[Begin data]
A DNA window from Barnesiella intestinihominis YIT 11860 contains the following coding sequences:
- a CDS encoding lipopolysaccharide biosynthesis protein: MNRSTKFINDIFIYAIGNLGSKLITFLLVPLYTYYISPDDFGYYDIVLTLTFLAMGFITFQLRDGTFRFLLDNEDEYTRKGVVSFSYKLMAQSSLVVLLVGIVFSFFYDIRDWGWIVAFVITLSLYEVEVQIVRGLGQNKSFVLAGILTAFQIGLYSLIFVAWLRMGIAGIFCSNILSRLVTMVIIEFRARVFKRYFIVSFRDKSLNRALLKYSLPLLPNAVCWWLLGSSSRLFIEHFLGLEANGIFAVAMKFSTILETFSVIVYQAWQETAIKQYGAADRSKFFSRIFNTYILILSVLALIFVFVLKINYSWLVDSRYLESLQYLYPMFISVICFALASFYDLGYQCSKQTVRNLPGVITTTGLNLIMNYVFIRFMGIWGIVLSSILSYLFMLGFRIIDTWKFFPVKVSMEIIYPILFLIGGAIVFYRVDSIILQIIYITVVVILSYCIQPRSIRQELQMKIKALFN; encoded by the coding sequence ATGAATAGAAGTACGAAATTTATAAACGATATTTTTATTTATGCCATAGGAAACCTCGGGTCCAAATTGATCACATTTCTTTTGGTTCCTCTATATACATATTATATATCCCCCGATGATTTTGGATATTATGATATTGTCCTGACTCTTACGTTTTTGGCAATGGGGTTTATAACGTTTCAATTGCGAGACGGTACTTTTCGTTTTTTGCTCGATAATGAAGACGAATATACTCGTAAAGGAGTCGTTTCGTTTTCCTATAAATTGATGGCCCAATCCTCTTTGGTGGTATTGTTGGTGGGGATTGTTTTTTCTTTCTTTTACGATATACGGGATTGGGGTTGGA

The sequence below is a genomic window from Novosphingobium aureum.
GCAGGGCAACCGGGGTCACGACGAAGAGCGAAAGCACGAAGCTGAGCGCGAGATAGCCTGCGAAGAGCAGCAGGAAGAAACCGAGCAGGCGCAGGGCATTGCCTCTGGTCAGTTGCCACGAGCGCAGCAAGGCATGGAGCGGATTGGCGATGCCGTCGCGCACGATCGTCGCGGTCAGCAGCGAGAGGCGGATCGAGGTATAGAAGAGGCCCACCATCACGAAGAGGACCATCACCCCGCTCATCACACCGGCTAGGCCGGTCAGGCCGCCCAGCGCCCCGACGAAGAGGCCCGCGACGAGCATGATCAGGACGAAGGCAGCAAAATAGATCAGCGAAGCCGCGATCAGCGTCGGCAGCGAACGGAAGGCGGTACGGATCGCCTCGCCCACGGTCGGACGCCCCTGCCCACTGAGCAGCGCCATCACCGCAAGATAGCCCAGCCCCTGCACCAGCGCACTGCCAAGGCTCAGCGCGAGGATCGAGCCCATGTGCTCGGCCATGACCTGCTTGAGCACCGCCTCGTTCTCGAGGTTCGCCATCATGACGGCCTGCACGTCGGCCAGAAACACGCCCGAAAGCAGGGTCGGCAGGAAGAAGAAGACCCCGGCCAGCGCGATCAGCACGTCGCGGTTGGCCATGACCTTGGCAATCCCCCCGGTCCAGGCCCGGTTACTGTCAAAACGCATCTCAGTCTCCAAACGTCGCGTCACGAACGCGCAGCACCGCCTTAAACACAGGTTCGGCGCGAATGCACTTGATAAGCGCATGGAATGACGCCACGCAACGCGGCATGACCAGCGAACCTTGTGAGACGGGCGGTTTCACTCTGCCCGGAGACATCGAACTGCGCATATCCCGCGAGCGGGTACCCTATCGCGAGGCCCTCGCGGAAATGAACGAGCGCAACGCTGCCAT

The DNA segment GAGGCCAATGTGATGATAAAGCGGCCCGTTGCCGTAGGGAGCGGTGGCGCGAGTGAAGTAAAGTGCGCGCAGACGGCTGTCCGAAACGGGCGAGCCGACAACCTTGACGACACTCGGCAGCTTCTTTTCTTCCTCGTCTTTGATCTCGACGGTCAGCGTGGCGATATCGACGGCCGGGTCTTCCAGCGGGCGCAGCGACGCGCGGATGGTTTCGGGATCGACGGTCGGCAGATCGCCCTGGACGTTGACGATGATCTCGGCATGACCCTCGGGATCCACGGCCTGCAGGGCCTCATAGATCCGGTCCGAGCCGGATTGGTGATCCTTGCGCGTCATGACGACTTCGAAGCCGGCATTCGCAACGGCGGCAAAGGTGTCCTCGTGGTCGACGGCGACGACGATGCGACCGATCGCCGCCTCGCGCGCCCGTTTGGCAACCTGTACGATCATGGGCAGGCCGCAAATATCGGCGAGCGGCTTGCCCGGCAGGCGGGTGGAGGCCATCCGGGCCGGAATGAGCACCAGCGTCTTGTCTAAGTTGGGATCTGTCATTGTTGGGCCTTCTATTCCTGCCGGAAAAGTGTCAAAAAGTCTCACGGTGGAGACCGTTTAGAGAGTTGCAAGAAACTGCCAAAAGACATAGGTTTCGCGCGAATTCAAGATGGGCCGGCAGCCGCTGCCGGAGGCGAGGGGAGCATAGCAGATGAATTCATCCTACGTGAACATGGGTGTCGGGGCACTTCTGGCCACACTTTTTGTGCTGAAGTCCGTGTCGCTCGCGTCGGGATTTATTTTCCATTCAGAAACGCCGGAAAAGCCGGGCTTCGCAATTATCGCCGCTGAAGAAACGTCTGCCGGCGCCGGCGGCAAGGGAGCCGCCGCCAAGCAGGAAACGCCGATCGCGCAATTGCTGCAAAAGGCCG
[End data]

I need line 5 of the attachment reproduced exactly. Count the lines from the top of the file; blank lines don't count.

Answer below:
The DNA segment GAGGCCAATGTGATGATAAAGCGGCCCGTTGCCGTAGGGAGCGGTGGCGCGAGTGAAGTAAAGTGCGCGCAGACGGCTGTCCGAAACGGGCGAGCCGACAACCTTGACGACACTCGGCAGCTTCTTTTCTTCCTCGTCTTTGATCTCGACGGTCAGCGTGGCGATATCGACGGCCGGGTCTTCCAGCGGGCGCAGCGACGCGCGGATGGTTTCGGGATCGACGGTCGGCAGATCGCCCTGGACGTTGACGATGATCTCGGCATGACCCTCGGGATCCACGGCCTGCAGGGCCTCATAGATCCGGTCCGAGCCGGATTGGTGATCCTTGCGCGTCATGACGACTTCGAAGCCGGCATTCGCAACGGCGGCAAAGGTGTCCTCGTGGTCGACGGCGACGACGATGCGACCGATCGCCGCCTCGCGCGCCCGTTTGGCAACCTGTACGATCATGGGCAGGCCGCAAATATCGGCGAGCGGCTTGCCCGGCAGGCGGGTGGAGGCCATCCGGGCCGGAATGAGCACCAGCGTCTTGTCTAAGTTGGGATCTGTCATTGTTGGGCCTTCTATTCCTGCCGGAAAAGTGTCAAAAAGTCTCACGGTGGAGACCGTTTAGAGAGTTGCAAGAAACTGCCAAAAGACATAGGTTTCGCGCGAATTCAAGATGGGCCGGCAGCCGCTGCCGGAGGCGAGGGGAGCATAGCAGATGAATTCATCCTACGTGAACATGGGTGTCGGGGCACTTCTGGCCACACTTTTTGTGCTGAAGTCCGTGTCGCTCGCGTCGGGATTTATTTTCCATTCAGAAACGCCGGAAAAGCCGGGCTTCGCAATTATCGCCGCTGAAGAAACGTCTGCCGGCGCCGGCGGCAAGGGAGCCGCCGCCAAGCAGGAAACGCCGATCGCGCAATTGCTGCAAAAGGCCG